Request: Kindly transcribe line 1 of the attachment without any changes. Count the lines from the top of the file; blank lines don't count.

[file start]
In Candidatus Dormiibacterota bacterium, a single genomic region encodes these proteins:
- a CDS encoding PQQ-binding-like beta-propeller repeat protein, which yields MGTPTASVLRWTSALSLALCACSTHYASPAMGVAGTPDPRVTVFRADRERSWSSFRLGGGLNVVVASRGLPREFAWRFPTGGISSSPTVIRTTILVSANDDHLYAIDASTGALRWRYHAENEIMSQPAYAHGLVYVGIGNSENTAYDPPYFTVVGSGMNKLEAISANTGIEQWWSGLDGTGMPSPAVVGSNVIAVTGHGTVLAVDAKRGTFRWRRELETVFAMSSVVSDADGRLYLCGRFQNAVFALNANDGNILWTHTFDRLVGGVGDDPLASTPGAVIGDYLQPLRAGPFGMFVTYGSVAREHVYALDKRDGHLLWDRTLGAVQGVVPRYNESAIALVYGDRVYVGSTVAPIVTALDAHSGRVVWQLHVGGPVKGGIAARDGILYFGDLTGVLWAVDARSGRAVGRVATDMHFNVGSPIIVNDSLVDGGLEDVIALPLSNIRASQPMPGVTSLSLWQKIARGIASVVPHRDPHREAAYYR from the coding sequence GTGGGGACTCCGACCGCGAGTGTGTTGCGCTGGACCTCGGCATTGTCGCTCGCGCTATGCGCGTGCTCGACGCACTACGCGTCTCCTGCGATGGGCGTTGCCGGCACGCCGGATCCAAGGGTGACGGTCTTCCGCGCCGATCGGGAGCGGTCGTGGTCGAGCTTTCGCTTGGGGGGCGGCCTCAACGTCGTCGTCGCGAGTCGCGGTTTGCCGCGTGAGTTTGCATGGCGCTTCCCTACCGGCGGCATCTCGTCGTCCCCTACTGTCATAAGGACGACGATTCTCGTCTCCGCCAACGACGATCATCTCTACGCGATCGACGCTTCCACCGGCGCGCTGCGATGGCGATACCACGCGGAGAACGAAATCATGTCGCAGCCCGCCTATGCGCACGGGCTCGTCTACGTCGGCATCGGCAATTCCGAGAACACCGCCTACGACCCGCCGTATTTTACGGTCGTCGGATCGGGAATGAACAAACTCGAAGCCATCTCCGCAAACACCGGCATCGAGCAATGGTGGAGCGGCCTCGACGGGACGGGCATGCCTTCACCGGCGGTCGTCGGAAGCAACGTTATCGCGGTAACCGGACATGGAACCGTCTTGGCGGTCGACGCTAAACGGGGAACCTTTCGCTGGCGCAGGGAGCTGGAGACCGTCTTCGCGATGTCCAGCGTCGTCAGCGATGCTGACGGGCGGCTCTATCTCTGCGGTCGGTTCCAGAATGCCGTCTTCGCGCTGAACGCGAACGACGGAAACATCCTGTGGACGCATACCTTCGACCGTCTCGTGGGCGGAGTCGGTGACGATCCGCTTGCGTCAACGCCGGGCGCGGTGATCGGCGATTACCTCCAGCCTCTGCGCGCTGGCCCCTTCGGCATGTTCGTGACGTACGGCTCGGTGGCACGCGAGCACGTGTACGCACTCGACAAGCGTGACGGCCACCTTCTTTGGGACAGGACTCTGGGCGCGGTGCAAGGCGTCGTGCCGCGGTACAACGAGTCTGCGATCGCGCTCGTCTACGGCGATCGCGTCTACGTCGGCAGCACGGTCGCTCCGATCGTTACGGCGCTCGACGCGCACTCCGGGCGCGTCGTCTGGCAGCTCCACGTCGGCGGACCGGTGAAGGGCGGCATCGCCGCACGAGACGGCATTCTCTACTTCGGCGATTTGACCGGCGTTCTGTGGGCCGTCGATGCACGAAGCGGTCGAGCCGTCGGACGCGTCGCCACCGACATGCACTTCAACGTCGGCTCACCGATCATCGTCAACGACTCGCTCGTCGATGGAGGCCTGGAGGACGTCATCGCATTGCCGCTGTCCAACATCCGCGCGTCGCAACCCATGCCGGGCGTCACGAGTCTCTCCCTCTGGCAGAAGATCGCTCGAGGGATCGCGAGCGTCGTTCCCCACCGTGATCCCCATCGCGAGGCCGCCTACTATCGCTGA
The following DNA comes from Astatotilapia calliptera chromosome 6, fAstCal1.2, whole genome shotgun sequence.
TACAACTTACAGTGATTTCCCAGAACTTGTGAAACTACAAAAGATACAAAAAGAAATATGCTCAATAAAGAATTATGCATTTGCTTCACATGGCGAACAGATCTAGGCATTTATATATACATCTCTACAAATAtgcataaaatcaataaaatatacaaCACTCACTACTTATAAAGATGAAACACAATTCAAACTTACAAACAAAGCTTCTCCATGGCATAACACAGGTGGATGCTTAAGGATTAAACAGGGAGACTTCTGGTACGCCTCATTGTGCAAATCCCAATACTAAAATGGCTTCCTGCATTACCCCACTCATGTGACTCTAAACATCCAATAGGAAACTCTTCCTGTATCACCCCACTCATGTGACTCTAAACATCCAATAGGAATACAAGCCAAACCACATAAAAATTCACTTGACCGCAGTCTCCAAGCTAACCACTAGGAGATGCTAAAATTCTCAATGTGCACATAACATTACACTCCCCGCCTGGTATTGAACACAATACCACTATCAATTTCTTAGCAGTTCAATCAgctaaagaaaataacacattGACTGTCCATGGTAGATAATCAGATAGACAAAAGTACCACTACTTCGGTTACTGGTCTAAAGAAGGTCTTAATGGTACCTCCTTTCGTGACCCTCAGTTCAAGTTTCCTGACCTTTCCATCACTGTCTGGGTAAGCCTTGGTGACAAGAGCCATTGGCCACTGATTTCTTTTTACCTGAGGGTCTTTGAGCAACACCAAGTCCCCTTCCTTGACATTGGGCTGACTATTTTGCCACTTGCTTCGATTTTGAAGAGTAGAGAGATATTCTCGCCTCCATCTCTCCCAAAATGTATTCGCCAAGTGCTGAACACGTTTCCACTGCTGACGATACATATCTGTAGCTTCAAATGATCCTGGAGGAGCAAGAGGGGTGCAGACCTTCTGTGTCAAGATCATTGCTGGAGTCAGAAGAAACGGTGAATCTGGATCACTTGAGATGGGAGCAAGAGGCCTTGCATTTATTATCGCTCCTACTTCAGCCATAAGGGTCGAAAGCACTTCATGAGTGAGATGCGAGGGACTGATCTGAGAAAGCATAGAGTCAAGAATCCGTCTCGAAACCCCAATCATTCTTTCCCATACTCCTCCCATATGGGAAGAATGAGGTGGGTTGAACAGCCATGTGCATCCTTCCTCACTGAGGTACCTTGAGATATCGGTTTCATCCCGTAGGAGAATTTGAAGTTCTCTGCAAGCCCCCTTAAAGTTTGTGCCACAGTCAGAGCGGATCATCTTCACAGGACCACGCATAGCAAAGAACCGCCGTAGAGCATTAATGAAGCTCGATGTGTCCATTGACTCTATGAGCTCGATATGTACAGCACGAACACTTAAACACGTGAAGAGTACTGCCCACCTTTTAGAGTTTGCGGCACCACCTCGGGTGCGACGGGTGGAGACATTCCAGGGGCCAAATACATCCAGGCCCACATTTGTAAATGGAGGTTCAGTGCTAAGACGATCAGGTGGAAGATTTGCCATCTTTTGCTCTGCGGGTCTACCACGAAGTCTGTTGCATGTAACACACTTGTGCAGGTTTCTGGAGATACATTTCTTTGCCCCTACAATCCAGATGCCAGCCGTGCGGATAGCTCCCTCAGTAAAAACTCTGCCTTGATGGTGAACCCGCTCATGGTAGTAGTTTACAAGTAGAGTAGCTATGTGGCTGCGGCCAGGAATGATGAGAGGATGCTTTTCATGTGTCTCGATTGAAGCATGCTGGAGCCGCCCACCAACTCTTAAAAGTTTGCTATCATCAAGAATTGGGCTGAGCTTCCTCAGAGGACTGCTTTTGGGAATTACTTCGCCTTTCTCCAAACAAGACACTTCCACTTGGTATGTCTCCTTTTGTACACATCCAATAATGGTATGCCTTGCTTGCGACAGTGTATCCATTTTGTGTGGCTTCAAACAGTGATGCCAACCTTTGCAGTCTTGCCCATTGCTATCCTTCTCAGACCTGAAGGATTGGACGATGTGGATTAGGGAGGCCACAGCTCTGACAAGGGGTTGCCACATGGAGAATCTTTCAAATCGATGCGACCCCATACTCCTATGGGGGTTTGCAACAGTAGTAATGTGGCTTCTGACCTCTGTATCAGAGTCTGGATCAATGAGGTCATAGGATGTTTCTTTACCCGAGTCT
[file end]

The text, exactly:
In Candidatus Dormiibacterota bacterium, a single genomic region encodes these proteins: